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STYLING | 6 out of 10
looks awkward thanks to its tall roofline and narrow width, but those dimensions are the reason the cabin feels so spacious
looks sleek in some spots and dated in others
Although boring, the car has a reasonably attractive exterior design.
hangs tight to its cheapest-alternative-to-a-used-car status while vaunting a more attractive wrapper (at least in person)
Car and Driver
The Nissan Versa Sedan models were redesigned last year, with a curvier, lower roofline, and a quite different look overall compared to the more upright models they replaced. Meanwhile the previous-generation Versa Hatchbacks remain for sale, as 2012 models, through the 2012 calendar year.
Simply put, the Versa has some of the proportions and design elements of larger Nissan and Infiniti sedans—including the new 2013 Nissan Altima and the latest Infiniti M sedans. More European surfacing of the side sheetmetal, an all-new grille design, and tail lamps that flow more neatly from the sides are part of this design.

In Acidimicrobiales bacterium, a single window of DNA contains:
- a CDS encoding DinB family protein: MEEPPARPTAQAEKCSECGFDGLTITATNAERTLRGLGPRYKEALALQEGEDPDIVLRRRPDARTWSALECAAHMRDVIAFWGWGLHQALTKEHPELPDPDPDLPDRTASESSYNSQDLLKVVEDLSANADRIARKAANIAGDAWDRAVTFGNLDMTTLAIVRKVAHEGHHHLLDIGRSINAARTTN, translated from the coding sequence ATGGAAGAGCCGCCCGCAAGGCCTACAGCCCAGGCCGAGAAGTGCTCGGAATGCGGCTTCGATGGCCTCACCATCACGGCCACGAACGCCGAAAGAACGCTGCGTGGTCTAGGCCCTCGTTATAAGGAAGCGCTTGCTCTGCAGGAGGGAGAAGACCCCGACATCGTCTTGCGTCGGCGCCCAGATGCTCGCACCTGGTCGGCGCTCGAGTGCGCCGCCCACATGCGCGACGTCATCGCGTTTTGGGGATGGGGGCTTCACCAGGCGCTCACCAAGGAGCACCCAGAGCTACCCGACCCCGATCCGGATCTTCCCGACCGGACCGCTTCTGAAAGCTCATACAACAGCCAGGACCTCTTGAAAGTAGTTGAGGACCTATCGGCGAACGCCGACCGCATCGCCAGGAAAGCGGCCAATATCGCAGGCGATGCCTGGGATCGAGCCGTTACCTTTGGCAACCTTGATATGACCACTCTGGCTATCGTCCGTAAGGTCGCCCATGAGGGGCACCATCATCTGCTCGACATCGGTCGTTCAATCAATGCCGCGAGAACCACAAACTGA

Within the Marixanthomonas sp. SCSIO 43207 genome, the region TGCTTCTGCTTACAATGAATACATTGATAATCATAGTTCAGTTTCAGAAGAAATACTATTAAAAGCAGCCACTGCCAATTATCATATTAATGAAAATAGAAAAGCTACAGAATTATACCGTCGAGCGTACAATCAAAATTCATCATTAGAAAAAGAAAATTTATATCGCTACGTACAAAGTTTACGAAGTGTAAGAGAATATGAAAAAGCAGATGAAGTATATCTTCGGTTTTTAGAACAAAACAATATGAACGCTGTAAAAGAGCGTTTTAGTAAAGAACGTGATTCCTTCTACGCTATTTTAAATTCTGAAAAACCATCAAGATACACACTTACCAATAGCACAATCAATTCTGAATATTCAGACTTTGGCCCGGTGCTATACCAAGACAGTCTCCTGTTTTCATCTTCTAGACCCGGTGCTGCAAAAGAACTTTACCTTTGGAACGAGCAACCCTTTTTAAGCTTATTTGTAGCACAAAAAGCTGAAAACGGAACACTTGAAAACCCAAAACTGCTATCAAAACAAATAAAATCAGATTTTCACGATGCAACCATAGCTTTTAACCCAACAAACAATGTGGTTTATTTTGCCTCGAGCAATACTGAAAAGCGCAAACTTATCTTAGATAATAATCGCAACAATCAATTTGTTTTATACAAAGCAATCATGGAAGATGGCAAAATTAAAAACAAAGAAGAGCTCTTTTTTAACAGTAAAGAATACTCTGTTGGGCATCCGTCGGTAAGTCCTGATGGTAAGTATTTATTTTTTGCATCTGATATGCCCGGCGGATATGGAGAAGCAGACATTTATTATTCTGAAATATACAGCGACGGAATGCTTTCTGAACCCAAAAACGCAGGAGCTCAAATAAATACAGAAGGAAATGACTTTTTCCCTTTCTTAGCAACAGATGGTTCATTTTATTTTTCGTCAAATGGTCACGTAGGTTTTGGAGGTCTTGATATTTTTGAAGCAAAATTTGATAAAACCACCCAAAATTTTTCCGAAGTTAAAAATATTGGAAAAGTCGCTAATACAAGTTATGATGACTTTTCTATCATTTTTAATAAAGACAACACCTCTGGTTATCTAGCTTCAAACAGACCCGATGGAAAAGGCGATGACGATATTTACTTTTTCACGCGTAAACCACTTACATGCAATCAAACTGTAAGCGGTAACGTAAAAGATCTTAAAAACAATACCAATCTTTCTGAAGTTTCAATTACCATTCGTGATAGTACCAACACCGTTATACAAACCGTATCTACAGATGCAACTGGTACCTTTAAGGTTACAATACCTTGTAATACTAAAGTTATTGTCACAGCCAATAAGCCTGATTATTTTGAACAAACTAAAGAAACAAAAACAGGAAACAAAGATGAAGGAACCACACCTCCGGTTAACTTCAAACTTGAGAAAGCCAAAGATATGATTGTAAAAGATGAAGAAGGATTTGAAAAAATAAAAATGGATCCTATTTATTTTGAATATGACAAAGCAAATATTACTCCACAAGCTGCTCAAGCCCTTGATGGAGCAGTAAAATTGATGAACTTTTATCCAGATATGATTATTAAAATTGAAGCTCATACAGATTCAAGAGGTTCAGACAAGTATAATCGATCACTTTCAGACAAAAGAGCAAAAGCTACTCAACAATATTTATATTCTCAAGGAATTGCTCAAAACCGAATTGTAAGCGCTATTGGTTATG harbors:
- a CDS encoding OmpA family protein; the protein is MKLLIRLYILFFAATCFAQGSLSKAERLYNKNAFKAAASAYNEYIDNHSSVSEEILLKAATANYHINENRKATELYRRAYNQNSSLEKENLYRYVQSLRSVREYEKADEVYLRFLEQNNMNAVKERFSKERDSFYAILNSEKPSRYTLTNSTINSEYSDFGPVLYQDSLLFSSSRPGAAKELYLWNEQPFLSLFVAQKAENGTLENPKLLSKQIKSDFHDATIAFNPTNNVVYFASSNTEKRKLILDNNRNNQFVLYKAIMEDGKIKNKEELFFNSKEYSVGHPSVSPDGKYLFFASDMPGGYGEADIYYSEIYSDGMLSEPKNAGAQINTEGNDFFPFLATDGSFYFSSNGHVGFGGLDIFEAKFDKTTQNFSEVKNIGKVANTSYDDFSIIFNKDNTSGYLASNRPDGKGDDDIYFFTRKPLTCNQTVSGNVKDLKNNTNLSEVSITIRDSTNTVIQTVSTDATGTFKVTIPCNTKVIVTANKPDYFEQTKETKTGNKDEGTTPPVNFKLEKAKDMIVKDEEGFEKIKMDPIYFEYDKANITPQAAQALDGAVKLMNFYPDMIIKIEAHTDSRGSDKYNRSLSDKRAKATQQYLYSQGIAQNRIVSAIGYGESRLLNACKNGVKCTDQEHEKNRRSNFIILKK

Does Nissan manage to pull off this 'little big sedan' approach? From the side, the curvier, lower roofline looks quite attractive, with the flowing side creases adding interest. At the same time, the Versa can look awkward and ungainly from some other angles, and the swept-back, shorter-hood, longer-trunk look (Nissan reapportioned some space with last year's redesign) can seem out of place in a small sedan.
The redesign of the Versa inside is less controversial, and while it's cohesive and impressive overall for being one of the most affordable sedans in the U.S. market, it can feel more as a collection of cues and switchgear from other Nissan vehicles. We like the round, aimable vents, but oddly there's no wrap-around continuity between the dash and doors, and there's just as much hard plastic.
Like a bargain-basement suit, the 2013 Nissan Versa impresses as contemporary and upscale from across the lot, but the impression doesn't entirely hold up close.